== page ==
Some security professionals are 'boiling the ocean' using big data analytics tools in an attempt to glean useful information from micro metrics but a key problem remains. When they poke around in the condensate, they don't really know what they're looking for. The tendency is to get completely lost in the sea of data, constantly distracted by shiny things and obsessing about the data or the analysis ... rather than the information, knowledge, insight and wisdom that they probably should have gone looking for in the first place.

It's like someone stumbling around aimlessly in the dark, hoping to bump into a torch!

Just as bad, when a respected/trusted metrics "expert" discovers a nugget and announces to the world "Hey look, something shiny!", many onlookers trust the finder and assume therefore that the metric must be Good, without necessarily considering whether it even makes sense to their organization, its business situation, its state of maturity, its risks and challenges and so forth ... hence they are distracted once more. As if that's not enough, when others chime in with "Hey look, I've polished it! It's even shinier!", the distractions multiply.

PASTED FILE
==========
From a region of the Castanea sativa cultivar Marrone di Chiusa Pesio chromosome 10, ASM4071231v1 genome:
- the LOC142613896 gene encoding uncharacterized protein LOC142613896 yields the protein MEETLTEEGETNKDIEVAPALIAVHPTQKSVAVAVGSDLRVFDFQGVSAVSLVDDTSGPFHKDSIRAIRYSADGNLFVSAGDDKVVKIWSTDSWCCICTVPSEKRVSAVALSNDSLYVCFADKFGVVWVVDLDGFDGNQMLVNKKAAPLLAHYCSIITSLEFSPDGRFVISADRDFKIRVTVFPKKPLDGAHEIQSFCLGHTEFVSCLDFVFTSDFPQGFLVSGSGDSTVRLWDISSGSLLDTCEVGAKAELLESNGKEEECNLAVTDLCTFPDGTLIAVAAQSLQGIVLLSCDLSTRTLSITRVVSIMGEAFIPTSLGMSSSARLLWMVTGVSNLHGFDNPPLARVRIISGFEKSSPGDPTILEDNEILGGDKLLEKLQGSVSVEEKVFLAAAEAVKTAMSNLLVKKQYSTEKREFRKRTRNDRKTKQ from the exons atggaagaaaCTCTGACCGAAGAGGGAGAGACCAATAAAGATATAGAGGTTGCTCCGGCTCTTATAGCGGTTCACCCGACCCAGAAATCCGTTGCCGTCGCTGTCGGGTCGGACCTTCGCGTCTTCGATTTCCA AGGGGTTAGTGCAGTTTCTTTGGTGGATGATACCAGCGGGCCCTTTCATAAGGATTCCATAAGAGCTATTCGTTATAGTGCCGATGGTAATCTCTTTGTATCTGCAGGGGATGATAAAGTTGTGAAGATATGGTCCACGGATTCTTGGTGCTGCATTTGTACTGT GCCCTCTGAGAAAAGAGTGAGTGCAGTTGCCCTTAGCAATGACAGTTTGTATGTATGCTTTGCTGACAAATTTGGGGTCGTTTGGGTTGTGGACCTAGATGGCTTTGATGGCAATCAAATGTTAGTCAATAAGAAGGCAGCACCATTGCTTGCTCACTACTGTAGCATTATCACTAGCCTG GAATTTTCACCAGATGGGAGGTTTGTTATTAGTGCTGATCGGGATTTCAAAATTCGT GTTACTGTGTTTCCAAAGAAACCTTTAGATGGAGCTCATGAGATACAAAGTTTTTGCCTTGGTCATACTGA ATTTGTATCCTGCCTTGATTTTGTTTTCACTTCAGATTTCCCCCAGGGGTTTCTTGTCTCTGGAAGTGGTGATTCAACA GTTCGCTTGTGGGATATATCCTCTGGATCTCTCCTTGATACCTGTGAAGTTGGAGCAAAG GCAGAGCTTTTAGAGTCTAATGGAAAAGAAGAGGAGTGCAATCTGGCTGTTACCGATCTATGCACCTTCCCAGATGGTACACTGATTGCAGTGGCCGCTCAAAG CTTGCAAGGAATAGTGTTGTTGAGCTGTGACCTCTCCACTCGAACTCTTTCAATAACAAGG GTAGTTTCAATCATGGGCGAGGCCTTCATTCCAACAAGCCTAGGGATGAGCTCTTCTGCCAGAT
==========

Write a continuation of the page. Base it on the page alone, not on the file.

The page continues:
The bottom-up approach is predicated on and perpetuates the myth of Universal Security Metrics - a set of metrics that are somehow inherently good, generally applicable and would be considered good practice. "So, what should we be measuring in security?" is a very common naive question. Occasionally we see various well-meaning people (yes, including me) extolling the virtues of specific metrics, our pet metrics (maturity metrics in my case). We wax lyrical about the beauty of our pet metrics, holding them up to the light to point out how much thy gleam and glint. 

What we almost never do is explain, in any real detail, how our pet metrics help organizations achieve their objectives. We may describe how the metrics are useful for security management, or how they address risk or compliance or whatever, but we almost invariably run out of steam well before discussing how they drive the organization towards achieving its business objectives, except for a bit of vague hand-waving, cloud-like. 

By their very nature, it is even harder to see how micro metrics relate to the organization's business objectives. They are deep down in the weeds. Macro metrics may be up at the forest canopy level but even they are generally concerned with a specific area of concern - information security in my case - rather than with the business.